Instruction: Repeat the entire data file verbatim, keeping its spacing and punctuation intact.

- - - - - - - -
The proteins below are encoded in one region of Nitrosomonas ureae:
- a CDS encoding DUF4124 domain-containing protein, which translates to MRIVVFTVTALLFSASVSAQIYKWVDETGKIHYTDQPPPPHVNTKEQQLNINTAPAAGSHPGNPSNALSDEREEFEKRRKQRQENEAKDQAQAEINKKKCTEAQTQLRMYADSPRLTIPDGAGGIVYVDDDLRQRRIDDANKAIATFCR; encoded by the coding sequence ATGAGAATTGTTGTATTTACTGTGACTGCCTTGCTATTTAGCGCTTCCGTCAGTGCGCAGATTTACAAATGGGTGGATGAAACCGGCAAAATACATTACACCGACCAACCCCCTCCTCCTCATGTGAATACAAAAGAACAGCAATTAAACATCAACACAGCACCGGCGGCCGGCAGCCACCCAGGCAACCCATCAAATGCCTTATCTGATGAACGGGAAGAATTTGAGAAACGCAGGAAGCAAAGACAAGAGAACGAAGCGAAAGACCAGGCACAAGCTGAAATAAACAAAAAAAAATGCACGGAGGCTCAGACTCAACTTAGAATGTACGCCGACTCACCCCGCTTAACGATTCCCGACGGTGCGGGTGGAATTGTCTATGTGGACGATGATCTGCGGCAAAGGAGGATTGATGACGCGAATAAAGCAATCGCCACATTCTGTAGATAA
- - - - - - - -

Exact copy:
The proteins below are encoded in one region of Nitrosomonas ureae:
- a CDS encoding DUF4124 domain-containing protein, which translates to MRIVVFTVTALLFSASVSAQIYKWVDETGKIHYTDQPPPPHVNTKEQQLNINTAPAAGSHPGNPSNALSDEREEFEKRRKQRQENEAKDQAQAEINKKKCTEAQTQLRMYADSPRLTIPDGAGGIVYVDDDLRQRRIDDANKAIATFCR; encoded by the coding sequence ATGAGAATTGTTGTATTTACTGTGACTGCCTTGCTATTTAGCGCTTCCGTCAGTGCGCAGATTTACAAATGGGTGGATGAAACCGGCAAAATACATTACACCGACCAACCCCCTCCTCCTCATGTGAATACAAAAGAACAGCAATTAAACATCAACACAGCACCGGCGGCCGGCAGCCACCCAGGCAACCCATCAAATGCCTTATCTGATGAACGGGAAGAATTTGAGAAACGCAGGAAGCAAAGACAAGAGAACGAAGCGAAAGACCAGGCACAAGCTGAAATAAACAAAAAAAAATGCACGGAGGCTCAGACTCAACTTAGAATGTACGCCGACTCACCCCGCTTAACGATTCCCGACGGTGCGGGTGGAATTGTCTATGTGGACGATGATCTGCGGCAAAGGAGGATTGATGACGCGAATAAAGCAATCGCCACATTCTGTAGATAA